SSSS reduces mundane life to its fundamental liquids. Each of the film’s sections discharges a bodily concept. Salt = Nourishment. Saliva = Communication. Sperm = Sex. Sweat = Violence. Glazed on top of all this is Brophy’s nutty humor. SSSS is Brophy’s examination of the body as a soft machine that needs lubricating, cleaning, repair, and energy. The body is a machine that ingests, digests, and secretes. It is malleable, changing according to the day. Salt, Saliva, Sperm and Sweat. Get wet.
Tuesday, August 19, 2014
Timothy Carey, the name has a certain aura to it. Some cinephiles know this feeling, those who go out on a limb and watch what little role he has. Carey, a character actor who zigzagged through the latter half of American cinema’s history, from A to Z pictures and everything in between, had a special talent. He could make a thin role into something memorable. He threw his 6’ 4’’ body around and spoke with a voice that sounded more like a cement mixer. He stole scenes, evaporating the memory of those that came before and after it.
Only Stanley Kubrick and John Cassavetes managed to integrate Carey into their films seamlessly. For both filmmakers, he appeared twice in their work. For Kubrick: The Killing (1956) and Paths of Glory (1957). For Cassavetes: Minnie and Moskowitz (1971) and The Killing of a Chinese Bookie (1976). They were able to rein in Carey, controlling his high-strung acting for maximum effect. In Paths of Glory, in fact, Carey gives a career-performance. An interlude from the psychotics he often played, as Private Ferol, Carey is a smooth man, someone who would fit in with Jack Kerouac and co., not WWI France.[i] By film’s end, he becomes unraveled. Along with Ralph Meeker and Joe Turkel, he’s one of the soldiers court-martialed and executed. “I don’t want to die,” he repeats, sniveling, whimpering, and crying as he faces the firing squad.
For every friend, Carey had three or four enemies, people who couldn’t tolerate his brand of free-wheeling, combusting improvisation. Fact and legend often blur in Hollywood history. In Carey’s case, there seems to be more legend than fact. His bouts with actors and directors are tabloid-worthy and tailor-made to his outsider persona. Billy Wilder and James B. Harris fired him.[ii] Elia Kazan dubbed his guttural lines.[iii] Richard Widmark and Karl Malden beat him. Marlon Brando stabbed him with a pen.[iv] Always cheeky, Carey proclaimed that he was fired more than any other actor in Hollywood.[v]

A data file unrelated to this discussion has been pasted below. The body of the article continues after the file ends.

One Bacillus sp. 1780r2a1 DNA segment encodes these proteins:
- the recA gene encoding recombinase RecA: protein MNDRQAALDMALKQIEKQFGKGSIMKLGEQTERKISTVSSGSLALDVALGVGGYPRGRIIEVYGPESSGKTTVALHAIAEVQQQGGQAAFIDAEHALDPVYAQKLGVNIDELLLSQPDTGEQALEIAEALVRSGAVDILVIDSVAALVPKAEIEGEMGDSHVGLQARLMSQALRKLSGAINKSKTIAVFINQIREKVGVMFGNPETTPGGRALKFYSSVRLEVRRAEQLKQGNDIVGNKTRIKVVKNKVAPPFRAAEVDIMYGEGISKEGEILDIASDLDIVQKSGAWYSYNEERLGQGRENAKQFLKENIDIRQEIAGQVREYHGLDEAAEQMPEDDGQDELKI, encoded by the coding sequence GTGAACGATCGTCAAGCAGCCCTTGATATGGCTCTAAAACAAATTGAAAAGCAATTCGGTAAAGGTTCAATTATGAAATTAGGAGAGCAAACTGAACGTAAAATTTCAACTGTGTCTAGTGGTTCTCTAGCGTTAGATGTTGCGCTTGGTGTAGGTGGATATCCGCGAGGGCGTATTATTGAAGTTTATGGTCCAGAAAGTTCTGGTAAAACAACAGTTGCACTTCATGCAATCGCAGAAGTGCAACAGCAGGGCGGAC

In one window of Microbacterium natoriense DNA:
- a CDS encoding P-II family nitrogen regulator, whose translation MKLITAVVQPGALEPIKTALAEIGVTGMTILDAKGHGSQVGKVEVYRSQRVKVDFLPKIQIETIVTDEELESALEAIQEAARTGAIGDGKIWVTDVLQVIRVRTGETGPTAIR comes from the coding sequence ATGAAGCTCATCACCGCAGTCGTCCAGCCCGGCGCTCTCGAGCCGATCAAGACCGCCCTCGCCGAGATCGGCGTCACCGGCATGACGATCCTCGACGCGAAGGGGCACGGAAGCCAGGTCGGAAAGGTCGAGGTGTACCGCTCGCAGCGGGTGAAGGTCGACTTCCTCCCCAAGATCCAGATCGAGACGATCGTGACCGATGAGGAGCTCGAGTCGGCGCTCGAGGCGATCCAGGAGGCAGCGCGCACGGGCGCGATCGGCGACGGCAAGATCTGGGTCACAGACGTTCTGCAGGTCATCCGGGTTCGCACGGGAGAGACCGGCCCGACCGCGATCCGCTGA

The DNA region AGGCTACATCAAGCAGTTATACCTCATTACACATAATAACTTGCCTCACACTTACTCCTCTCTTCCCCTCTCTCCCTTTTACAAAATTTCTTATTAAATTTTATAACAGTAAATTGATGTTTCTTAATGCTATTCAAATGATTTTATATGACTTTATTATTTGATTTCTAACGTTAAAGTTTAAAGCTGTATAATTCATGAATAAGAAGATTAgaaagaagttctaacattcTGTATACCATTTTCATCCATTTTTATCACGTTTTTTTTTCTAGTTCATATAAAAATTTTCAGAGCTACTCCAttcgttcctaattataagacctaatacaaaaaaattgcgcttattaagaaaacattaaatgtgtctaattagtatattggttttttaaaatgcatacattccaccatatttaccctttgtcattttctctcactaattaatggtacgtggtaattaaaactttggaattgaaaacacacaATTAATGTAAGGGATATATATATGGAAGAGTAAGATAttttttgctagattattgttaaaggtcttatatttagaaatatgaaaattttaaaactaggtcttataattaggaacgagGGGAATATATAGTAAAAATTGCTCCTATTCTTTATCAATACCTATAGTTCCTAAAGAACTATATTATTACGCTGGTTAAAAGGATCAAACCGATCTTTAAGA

In 1962, Timothy Carey released a film as nutty as the characters he played – The World’s Greatest Sinner. Shot on the cheap (around $100,000) and partially self-financed[vi] [vii], Sinner makes up for all the bit parts Carey played previously and subsequently. In almost every shot, Sinner is all Carey. He plays Clarence Hilliard, a bored insurance salesman who becomes a rock icon, a presidential candidate, a dictator, but above all, a superhuman being. This last one belongs to a cross-eyed, Nietzchean ideology that he promotes. Now called God Hilliard, he proclaims that everyone is capable of being superhumans, of being their own God. Of course, Hilliard is the leader of these man-gods. He advocates eternal youth and bans death. By film’s end, the power-hungry Hilliard even challenges God.
Sinner is Privilege’s idiot cousin. It’s hamstrung by flat performances and cheap sets. The narrative bits collide into each other. This gives the film an amateur feel. Couple this with the surprising formal choices Carey makes (cutting before a scene ends, shooting scenes without sound, varying shot angles) and you have an example of naïve art reminiscent of Trent Harris and Crispin Glover’s work. Unlike the ironic weirdness of Rubin & Ed or the mannered weirdness of What is It? Sinner is sincerely strange. It’s partly audacious and partly buffoonery.